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December 13, 2010 | Posted By Bruce White, DO, JD


When it comes to medical care, Americans want the best. The collective opinion of thought leaders in the field – often published by national groups as consensus expert guidelines and recommendations by seasoned, well-schooled, respected, and thus authoritative physician peers – is one the gold standards of professional practice. But, sometimes the experts, the respected authorities, get it wrong. And, the argument may be made that, as a consequence of the wrong advice – regardless of how well intentioned and widely regarded, patients may have been harmed. And when harmed, patients want someone held responsible for the perceived damages.

One example of this phenomenon has appeared in the news recently. The Los Angeles Times reported on November 24 that the “Nevada Supreme Court Upholds $58M Judgment Against Wyeth Over Hormone Drugs."  See the report here [accessed December 1, 2010].

Estrogen replacement (HRT) for menopause symptoms was recognized therapy – it was standard of care treatment – in the late 20th Century.

Attitudes towards HRT changed in 2002 following the announcement by the Women's Health Initiative of the National Institutes of Health that those receiving the treatment in the main part of their study had a larger incidence of breast cancer, heart attacks and strokes. The WHI findings were reconfirmed in a larger national study done in the UK, known as The Million Women Study. As a result of these findings, the number of women taking hormone treatment dropped precipitously. As a result of these findings, the Women's Health Initiative recommended that women with normal rather than surgical menopause should take the lowest feasible dose of HRT for the shortest possible time to avoid these risks.

Quoted from “Hormone Replacement Therapy” Wikipedia [accessed December 1, 2010], with trade names and references removed.

But should Wyeth be held responsible? True, Ayerst’s (then Wyeth’s, and now Pfizer’s) product Premarin® (conjugated estrogens, Pfizer) was marketed widely for HRT during the period of time when most estrogen prescriptions for menopause were written, but should one drug company be responsible for breast cancer, heart attack, or stroke cases for all those patients for all those years when the treatment was regarded as standard of care? And what happens the next time. See  “Report Questions Need for 2 Vitamin Supplements[accessed December 1, 2010].

1 comments | Topics: Bioethics in the Media, Pharmaceuticals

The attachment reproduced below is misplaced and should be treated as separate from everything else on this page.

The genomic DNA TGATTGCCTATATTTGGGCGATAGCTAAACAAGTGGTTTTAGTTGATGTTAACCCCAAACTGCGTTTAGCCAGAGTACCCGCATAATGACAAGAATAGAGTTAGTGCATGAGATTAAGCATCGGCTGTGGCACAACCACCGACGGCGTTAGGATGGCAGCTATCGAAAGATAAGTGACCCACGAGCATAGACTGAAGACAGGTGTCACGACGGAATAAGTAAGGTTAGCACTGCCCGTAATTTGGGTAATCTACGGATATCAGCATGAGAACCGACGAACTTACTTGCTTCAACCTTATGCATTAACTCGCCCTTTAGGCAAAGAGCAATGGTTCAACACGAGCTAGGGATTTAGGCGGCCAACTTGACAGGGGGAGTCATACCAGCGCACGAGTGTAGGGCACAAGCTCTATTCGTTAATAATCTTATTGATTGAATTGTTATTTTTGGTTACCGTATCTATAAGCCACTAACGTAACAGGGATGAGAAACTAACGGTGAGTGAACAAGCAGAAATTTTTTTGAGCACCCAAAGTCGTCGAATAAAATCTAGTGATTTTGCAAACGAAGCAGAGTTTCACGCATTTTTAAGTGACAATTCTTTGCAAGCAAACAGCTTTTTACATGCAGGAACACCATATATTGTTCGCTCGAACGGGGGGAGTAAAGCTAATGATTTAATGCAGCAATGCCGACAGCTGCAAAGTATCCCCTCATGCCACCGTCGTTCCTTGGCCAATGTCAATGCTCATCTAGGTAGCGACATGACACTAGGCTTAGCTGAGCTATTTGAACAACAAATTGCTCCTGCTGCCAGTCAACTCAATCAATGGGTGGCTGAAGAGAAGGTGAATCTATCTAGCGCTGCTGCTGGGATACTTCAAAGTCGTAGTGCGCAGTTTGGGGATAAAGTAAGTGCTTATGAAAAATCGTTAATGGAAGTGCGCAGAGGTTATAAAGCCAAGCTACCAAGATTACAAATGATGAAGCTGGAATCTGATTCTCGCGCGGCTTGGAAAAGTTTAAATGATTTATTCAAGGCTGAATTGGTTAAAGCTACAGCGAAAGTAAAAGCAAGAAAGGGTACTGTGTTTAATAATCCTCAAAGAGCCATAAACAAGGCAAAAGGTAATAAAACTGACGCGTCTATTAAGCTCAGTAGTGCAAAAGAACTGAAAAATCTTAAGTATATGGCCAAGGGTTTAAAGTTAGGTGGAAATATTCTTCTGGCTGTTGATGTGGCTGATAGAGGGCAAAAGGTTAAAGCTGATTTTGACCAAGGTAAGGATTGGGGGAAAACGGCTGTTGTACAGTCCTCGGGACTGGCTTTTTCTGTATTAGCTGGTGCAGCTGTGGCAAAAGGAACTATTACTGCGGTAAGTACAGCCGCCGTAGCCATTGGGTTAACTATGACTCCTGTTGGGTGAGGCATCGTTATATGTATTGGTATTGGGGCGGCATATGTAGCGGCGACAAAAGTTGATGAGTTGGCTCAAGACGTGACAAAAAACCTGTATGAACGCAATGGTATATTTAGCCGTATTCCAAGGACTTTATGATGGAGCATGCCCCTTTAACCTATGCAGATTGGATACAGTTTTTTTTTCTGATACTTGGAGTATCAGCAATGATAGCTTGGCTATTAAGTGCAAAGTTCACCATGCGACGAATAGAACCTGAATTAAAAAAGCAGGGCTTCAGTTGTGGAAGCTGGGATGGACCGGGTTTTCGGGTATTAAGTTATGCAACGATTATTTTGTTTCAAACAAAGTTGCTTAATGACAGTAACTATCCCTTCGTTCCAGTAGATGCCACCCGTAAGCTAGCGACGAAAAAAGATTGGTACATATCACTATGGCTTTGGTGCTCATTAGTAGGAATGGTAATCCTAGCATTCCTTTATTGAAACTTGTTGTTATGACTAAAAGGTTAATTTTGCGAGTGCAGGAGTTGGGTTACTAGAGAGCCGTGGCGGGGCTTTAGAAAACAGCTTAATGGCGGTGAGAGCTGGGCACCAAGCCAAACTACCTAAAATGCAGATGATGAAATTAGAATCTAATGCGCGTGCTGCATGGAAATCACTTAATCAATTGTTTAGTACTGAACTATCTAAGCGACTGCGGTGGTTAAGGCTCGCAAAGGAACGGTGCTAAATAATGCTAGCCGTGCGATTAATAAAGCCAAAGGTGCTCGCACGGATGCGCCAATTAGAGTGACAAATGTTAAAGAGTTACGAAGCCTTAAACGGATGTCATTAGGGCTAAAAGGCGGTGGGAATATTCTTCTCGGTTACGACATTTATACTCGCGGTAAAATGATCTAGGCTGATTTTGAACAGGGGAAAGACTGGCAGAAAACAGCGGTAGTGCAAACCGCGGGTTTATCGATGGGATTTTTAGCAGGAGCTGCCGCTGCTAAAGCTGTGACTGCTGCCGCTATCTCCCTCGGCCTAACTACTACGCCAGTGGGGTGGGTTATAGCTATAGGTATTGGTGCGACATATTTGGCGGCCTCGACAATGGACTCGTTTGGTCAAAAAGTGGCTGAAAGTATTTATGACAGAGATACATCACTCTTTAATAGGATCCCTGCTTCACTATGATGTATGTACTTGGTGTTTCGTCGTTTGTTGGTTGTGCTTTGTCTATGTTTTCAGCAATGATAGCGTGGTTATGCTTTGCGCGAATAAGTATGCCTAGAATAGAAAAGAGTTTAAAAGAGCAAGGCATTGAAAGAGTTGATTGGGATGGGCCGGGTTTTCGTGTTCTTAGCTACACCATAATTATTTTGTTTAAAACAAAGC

Comments

Richard R. Pesce, MD

Richard R. Pesce, MD wrote on 02/13/11 5:53 PM

Welcome to the world of medicine - that is the world of uncertainty. Certainly the standard of practice at that time, but standards shift over time. The time of the shift is not a priori knowledge we have. So should we be held accountable for the unknowable? Phronesis would suggest considered deliberation of therapies before and during implementation. Also these symptoms, though highly annoying are not life threatening and are biological. Treatment was demanded by patients and was accepted. Hopefully informed consent was obtained including the uncertainty of uncertainty. It is the best we are able to do until all knowledge is known and all therapy is confirmed as beneficial. Since that time is in the far, far future all will have to accept uncertainty and what it applies. So I do not think in this case the the pharmaceutical Company should be liable unless Information was withheld form the public, physicians and the FDA. The situation then changes.

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BIOETHICS TODAY is the blog of the Alden March Bioethics Institute, presenting topical and timely commentary on issues, trends, and breaking news in the broad arena of bioethics. BIOETHICS TODAY presents interviews, opinion pieces, and ongoing articles on health care policy, end-of-life decision making, emerging issues in genetics and genomics, procreative liberty and reproductive health, ethics in clinical trials, medicine and the media, distributive justice and health care delivery in developing nations, and the intersection of environmental conservation and bioethics.
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